“Australia is a country which has always taken it’s international obligations seriously…”
With those words Tony Abbott pledged Australia to accept and care for 12, 000 refugees over the next two years.
That apparently generous offer came early in September, just days before the Liberal leadership spill saw him removed from the Prime Ministry.
But controversy surrounds the number. Paul Power, CEO of The Refugee Council of Australia, questions the numbers, suggesting it was a smoke and mirrors act to make the Government look good on the world stage.
“The Abbott Government went to the last election promising, very prominently promising, to cut the humanitarian program as a cost saver,” Mr Power told The Newsroom.
“But had the policy remained as it was before [the Coalition] were elected we would have already had more than 12,000 refugees settled.”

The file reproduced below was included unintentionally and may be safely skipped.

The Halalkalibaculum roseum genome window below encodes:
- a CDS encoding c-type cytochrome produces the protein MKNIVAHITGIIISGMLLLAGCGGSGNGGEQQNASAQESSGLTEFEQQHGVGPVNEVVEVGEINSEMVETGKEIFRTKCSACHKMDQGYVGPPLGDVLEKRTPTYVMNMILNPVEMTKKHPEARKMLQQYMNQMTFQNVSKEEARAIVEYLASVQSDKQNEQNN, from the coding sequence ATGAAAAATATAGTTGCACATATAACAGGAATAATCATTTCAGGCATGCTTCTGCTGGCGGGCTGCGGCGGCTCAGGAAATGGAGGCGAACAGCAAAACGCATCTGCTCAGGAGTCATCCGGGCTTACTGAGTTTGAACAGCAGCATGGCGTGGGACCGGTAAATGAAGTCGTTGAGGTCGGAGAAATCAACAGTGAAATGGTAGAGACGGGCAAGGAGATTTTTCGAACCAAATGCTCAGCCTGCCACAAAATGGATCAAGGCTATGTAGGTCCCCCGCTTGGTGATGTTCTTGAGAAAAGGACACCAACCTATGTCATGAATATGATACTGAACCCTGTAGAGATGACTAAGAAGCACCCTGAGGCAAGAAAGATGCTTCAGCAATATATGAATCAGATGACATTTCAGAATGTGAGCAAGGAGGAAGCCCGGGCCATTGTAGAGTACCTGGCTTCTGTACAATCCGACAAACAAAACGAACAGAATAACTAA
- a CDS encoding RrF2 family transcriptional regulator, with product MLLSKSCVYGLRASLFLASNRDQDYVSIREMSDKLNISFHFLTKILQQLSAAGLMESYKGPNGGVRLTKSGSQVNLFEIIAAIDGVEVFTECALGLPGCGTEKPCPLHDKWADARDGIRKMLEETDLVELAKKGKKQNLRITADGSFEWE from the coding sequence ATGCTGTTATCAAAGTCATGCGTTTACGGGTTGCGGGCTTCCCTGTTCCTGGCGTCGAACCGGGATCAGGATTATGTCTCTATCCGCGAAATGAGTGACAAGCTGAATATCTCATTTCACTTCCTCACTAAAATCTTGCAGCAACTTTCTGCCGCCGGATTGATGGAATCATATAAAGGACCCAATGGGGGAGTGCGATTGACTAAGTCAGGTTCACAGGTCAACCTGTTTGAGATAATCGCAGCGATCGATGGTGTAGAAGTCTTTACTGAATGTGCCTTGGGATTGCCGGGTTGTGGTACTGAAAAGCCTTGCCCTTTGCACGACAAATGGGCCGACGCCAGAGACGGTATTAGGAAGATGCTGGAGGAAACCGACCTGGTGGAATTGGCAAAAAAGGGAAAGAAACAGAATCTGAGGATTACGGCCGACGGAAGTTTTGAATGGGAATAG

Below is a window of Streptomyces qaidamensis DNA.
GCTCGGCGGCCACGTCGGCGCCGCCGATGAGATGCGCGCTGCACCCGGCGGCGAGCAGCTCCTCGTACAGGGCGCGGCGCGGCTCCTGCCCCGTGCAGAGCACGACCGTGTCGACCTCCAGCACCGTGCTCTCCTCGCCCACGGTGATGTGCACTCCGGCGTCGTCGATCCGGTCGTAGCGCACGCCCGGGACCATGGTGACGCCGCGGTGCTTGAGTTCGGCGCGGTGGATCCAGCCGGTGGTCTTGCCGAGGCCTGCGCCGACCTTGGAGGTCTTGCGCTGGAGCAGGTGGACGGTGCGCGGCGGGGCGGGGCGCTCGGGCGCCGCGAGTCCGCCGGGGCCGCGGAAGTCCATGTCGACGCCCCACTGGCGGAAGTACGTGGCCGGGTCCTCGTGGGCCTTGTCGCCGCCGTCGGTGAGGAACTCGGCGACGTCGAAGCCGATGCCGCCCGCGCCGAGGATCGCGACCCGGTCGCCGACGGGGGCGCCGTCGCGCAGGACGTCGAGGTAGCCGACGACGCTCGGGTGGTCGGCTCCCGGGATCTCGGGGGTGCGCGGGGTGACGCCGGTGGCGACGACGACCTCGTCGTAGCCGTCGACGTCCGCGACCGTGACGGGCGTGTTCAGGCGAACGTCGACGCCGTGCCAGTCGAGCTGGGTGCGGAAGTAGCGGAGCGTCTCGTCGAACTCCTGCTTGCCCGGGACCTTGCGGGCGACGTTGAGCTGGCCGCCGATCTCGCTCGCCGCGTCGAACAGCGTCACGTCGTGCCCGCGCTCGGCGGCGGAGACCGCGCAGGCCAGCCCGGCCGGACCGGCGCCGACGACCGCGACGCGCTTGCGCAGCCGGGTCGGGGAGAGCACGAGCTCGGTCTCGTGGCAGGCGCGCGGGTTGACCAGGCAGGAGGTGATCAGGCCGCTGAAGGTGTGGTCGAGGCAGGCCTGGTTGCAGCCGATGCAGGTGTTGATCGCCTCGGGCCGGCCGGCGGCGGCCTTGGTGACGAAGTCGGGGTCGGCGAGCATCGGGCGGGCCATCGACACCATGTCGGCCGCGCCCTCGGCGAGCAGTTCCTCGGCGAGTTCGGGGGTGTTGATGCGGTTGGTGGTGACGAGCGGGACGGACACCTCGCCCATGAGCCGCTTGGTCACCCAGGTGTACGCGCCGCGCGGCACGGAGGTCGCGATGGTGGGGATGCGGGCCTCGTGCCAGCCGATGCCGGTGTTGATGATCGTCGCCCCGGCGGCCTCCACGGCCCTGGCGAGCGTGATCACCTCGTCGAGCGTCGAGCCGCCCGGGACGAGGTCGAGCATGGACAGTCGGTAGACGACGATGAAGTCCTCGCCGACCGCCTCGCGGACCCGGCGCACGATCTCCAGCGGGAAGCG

Malcolm Turnbull, who deposed Mr Abbott, has reiterated the Liberal party’s promise to help Syrian refugees and immigrants with resources and accommodation.
But exactly how is this process going to take place and what is the current emotional state of the Syrian immigrants who have been displaced?
The Newsroom’s investigative team led by Lily Mayers has interviewed some of the people working on the ground to help refugees settle in Australia to explain what such migration implies for families and communities. Our team also met some of those new Australians who shared their stories, their fears and their hopes.
This special presentation was produced and presented by the Newsroom Investigations Team: Lily Mayers, Alexandra Cheevers, Jessica Best and Ashleigh Cant. Sam Jenkins and Zoe Hugon contributed to the work.
Top image of Syrian children from the Refugee Council of Australia’s website (photographer/source not stated).